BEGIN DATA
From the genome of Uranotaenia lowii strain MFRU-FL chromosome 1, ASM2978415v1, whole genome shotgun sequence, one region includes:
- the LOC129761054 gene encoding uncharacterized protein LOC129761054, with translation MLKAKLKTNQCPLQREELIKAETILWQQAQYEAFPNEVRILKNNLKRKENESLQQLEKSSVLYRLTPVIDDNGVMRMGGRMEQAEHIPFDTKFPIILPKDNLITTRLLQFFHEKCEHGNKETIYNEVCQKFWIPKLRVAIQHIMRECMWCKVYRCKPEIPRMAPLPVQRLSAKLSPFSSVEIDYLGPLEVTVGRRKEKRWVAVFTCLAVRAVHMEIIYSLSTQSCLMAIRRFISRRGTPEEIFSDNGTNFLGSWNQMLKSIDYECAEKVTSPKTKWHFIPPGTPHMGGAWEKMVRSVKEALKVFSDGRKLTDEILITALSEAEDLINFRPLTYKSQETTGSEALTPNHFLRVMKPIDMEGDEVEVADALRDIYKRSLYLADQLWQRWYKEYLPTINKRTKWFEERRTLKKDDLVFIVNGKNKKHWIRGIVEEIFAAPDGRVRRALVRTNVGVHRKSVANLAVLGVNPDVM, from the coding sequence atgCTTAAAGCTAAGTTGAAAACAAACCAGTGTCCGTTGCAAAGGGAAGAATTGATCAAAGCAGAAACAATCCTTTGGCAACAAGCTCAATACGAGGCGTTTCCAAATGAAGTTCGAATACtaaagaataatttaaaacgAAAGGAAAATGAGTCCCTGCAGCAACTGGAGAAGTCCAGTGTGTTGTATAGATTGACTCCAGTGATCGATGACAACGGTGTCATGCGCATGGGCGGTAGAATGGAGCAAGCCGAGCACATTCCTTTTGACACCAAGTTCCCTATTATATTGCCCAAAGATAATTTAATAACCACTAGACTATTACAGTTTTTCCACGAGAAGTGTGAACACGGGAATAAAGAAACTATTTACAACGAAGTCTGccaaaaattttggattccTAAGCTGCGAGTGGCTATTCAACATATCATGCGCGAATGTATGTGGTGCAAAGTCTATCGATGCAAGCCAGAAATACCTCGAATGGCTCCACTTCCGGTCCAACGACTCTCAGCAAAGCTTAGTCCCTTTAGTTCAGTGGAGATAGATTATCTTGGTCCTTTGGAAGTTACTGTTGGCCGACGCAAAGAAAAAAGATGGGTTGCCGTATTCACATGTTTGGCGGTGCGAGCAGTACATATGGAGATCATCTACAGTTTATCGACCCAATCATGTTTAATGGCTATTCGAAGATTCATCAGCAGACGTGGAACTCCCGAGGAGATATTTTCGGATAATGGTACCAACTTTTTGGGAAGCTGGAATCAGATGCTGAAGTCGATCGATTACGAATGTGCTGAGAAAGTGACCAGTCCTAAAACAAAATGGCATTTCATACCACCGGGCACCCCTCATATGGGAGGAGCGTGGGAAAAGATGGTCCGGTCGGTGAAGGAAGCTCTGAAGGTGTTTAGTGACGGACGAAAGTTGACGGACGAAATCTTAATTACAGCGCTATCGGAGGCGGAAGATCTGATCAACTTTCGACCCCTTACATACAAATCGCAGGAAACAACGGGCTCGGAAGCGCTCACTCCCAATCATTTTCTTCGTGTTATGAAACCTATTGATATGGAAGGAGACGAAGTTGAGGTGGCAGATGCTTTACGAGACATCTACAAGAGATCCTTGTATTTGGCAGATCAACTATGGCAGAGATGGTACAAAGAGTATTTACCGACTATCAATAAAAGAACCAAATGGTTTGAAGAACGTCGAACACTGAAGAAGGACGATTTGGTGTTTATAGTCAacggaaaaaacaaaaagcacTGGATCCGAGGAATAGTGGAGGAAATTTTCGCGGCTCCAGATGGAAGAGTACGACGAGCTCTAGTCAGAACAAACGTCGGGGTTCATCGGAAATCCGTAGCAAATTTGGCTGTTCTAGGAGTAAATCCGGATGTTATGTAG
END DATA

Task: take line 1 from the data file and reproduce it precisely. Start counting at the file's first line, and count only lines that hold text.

From the genome of Uranotaenia lowii strain MFRU-FL chromosome 1, ASM2978415v1, whole genome shotgun sequence, one region includes: